It seems to me we are faced with two alternatives. We could put aside statistics and science so stupid morons like Victor the Troll can sign off on what we do. Or such folk as stupid as Victor could stick to activities where lies and complex analysis aren’t a problem, like music perhaps.
    I am inclined to the second alternative. Dire idiots like Victor the Troll have no place here making bold statements about something they can have little or no understanding of, no place outside the borehole.

  49. 149

    V 137: I find Wolfe’s scattergram more convincing than BPL’s simply because it is consistent with the raw data, which in itself reveals no clear long term trend (despite the many efforts to explain the problem away by invoking various “forcings”).

    BPL: In statistics, “trend” has a specific meaning. Your saying there is no long-term trend is simply incorrect.

    If you want to know how to do it properly, the trend is the slope of the line when you plot a linear regression against time. If it’s significantly above zero, you have a positive trend. If it’s significantly below zero, you have a negative trend.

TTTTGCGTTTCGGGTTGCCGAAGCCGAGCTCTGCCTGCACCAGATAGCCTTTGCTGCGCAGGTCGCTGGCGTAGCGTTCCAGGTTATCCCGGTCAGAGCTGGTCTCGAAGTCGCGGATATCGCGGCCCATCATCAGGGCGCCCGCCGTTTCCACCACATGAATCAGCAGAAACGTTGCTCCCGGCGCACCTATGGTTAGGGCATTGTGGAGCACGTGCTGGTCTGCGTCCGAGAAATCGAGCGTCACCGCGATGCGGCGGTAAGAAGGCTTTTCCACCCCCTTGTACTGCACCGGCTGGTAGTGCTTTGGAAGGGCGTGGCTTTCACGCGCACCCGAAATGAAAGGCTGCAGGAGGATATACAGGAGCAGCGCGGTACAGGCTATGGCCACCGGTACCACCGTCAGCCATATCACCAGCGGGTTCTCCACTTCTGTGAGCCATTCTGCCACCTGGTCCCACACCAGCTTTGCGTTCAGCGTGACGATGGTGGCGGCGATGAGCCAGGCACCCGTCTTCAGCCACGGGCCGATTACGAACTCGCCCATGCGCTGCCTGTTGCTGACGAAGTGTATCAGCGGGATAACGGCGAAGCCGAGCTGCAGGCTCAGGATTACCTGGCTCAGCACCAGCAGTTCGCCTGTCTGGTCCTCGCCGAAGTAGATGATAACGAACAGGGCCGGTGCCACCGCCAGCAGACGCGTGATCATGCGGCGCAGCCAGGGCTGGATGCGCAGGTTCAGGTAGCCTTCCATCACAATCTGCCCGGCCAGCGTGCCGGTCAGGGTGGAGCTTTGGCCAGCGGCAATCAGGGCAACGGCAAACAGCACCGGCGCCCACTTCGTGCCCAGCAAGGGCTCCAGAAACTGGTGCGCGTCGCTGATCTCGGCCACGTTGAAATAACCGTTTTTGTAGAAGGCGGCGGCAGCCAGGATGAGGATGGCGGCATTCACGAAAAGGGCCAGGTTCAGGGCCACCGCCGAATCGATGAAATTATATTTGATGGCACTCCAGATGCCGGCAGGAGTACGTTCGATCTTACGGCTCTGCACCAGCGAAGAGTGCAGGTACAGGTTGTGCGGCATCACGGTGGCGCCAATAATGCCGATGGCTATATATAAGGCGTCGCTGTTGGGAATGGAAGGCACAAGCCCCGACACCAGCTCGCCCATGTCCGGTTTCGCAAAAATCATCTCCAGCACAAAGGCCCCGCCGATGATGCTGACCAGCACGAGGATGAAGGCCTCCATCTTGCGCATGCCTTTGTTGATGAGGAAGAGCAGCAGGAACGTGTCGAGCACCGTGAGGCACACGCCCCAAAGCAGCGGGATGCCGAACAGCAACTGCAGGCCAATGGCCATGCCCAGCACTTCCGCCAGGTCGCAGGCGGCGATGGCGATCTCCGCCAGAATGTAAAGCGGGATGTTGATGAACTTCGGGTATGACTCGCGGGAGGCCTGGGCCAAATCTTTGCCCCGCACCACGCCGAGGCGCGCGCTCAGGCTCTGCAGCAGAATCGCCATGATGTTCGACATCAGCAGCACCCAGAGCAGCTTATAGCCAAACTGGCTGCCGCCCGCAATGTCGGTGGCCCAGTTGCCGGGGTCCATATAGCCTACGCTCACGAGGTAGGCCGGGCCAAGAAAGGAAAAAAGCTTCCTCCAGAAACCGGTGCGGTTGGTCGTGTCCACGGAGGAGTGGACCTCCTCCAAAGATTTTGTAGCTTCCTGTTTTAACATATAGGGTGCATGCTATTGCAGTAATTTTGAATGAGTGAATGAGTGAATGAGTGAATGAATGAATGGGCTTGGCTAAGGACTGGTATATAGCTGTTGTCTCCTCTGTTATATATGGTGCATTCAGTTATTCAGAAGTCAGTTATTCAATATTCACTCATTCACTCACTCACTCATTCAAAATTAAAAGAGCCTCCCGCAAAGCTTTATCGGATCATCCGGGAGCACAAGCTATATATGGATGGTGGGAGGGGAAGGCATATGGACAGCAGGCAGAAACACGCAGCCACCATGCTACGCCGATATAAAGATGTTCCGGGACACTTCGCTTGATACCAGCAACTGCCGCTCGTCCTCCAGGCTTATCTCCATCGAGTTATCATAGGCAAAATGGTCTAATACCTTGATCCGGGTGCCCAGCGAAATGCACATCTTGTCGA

V: I find it difficult to understand how BPL can translate a graph filled with suchups and downs into a smoothly rising trend leading to a correlation other than by the use of statistical legerdemain.

    BPL: Your inability to figure it out doesn’t make it meaningless. I suggest you take a course in introductory statistics. I’m using no “legerdemain” whatsoever; I am applying some fairly simple, basic analyses.

    V: As for the technical issues raised in the critique of Wolfe’s work, I’m not qualified to comment. But unlike BPL’s result, “scientific” as it might be, Wolfe’s does seem to reflect the ups and downs of the actual data, so I’m sorry but I find his results more convincing.